Dáil to introduce new rules on acceptable dress

The Dáil Committee on Procedures and Privileges has taken a decision to introduce a new dress code for TDs, to be implemented when the Dáil reconvenes after the summer recess. Full details are not yet available but it has been suggested the dress code will require TDs and Senators to wear “business attire” – for men this means wearing a suit or jacket and trousers with a long sleeve shirt; for women it is as yet unclear what the parameters of business attire are, though the Belfast Telegraph reports that it extends only to a ban on wearing jeans.

Richard Boyd Barrett, Independent TD for Dún Laoghaire, described the new rules as “pathetic” and “further evidence that we have a Government of clowns.

"The country is drowning in debt, we have half a million people unemployed, we have people facing the loss of their homes and cuts to the most vulnerable, and these clowns are wondering what people wear in the Dail. It's pathetic.”

Speaking on RTÉ’s News at One, Independent TD for Wexford Mick Wallace described the move as “a bit ridiculous” and said that the Ceann Comhairle, who has expressed the view that standards in the Dáil need to be upheld through the implementation of a stricter dress code, is “living in the dark ages”.

He went on: “The people of Wexford elected me, and I didn’t wear a pinstripe suit while I was out canvassing.

When I was out campaigning [before the election] I found that a lot of people felt a huge disconnect between people and the Oireachtas.

The notion that [TDs who support the dress code] find dressing like ordinary people so upsetting shows that they live in a different world…They live in a bubble.”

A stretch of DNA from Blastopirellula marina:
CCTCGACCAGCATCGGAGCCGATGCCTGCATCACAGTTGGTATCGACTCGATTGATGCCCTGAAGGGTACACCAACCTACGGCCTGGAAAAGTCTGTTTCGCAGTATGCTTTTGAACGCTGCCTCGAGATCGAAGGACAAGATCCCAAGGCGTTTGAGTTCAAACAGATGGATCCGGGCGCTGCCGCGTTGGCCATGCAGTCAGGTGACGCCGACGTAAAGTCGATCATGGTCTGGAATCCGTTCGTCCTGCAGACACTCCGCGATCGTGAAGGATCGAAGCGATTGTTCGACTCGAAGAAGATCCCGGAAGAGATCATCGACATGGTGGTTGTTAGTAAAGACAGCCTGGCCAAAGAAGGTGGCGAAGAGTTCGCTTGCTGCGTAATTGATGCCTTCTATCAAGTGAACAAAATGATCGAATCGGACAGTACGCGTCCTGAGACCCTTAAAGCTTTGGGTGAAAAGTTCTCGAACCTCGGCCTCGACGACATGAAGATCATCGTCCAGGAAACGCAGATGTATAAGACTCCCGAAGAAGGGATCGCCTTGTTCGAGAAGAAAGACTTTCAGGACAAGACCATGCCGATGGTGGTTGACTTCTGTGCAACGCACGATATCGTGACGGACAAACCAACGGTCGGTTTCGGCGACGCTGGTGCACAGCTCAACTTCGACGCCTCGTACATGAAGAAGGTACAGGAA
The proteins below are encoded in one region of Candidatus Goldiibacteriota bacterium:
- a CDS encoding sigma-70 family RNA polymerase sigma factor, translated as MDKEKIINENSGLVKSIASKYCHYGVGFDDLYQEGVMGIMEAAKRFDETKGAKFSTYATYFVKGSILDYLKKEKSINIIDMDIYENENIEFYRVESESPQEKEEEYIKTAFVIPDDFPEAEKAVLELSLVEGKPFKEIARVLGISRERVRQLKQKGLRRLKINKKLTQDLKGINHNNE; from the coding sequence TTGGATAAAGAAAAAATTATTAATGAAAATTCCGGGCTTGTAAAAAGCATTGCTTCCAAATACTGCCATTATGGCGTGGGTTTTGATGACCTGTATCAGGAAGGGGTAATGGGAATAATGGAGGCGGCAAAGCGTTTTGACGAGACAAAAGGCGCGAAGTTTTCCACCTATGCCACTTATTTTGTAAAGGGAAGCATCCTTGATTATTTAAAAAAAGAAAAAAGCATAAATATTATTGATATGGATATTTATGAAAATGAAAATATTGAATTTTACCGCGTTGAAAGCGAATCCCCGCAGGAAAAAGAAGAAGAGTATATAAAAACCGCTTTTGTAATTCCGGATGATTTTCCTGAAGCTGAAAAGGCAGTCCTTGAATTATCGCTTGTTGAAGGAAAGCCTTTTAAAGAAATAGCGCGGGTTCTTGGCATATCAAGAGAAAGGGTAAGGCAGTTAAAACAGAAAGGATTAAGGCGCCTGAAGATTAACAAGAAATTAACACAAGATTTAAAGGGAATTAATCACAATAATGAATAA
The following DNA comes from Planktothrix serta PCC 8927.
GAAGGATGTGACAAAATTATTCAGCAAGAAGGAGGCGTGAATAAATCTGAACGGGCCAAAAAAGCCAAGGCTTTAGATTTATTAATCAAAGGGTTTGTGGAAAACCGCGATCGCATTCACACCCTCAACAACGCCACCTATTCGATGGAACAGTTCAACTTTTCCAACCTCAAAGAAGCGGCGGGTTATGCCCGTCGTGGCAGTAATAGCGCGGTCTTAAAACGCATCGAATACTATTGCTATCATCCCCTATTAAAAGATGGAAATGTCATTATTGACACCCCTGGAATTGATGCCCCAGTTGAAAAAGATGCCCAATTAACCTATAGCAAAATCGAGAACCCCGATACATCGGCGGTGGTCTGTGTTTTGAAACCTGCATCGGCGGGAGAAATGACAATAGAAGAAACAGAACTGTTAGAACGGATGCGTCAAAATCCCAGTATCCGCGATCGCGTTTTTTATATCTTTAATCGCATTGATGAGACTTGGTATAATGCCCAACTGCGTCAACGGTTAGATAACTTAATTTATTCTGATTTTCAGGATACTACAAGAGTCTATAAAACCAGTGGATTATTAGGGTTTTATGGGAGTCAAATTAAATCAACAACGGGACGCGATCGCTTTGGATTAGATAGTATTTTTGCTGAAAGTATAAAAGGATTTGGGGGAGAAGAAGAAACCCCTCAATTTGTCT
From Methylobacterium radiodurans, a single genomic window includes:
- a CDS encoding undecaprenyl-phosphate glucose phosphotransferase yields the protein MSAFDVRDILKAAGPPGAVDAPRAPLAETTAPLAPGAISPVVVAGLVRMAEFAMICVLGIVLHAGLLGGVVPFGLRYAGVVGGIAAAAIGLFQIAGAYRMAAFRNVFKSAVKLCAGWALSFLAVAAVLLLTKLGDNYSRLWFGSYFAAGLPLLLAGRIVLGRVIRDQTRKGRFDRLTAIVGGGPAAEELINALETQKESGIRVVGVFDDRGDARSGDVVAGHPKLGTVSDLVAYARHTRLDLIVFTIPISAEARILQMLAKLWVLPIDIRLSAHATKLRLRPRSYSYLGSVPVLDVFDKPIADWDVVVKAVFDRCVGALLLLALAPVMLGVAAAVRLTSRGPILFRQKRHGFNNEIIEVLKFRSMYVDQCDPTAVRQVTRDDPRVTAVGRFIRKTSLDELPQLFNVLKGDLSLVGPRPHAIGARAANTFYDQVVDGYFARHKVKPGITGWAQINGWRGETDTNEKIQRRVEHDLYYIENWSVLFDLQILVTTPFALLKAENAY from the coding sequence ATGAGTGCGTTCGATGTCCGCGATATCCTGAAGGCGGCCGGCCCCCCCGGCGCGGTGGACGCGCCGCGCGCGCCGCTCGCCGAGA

Earlier this year, Luke 'Ming' Flanagan told the Dáil:

"What does it matter about how one looks, how big or small one is, how long or short one's hair follicles or what type of clothing one wears? That is irrelevant. It is a rotten message to send out from the Chamber. 

"If abuse is constantly thrown at Members because of the way they look, that will send a signal to young people that if they do not look the same as everyone else then there is something wrong with them when there is not."

Similar arguments over dress codes have occurred in parliaments around the world. In January this year two members of Germany’s Bundestag were chastised for not wearing ties while in Sweden Minister for the Environment Andreas Calgren was the subject of some criticism earlier this year when he addressed parliament while wearing a leather jacket.

In recent months, arguments over the requirement to wear ‘colonial’ suits and ties in the Kenyan parliament, which took off in 2003 when three Kenyan MPs were expelled for wearing traditional African dress, were reignited when MP Gidion Mbuvi was thrown out for wearing sunglasses and ear studs. Defending his choice of attire, Mbuvi said: “"I represent the youths who elected me to parliament. I'm trying to prove to the world that it is the right time for the youth to be in charge of our nation." Another MP also defended Mbuvi, saying: "Men in majority of the African communities traditionally used to wear studs. The trend had disappeared but is now making a comeback and should not be condemned."

At the time of the 2003 controversy in Kenya, one of the expelled MPs, Koigi wa Wamwere, told the BBC: “This argument that the only dress that can be decent is European dress is to me awfully colonial. And I am not sure that even Europeans would today dare advance such an argument."

Speaking to the Irish Times today, Independent TD for North Kildare Catherine Murphy said: “There was a very strict dress code in Anglo Irish Bank. Dress codes don’t necessarily mean people do things with the right motivation.”


Image top: infomatique.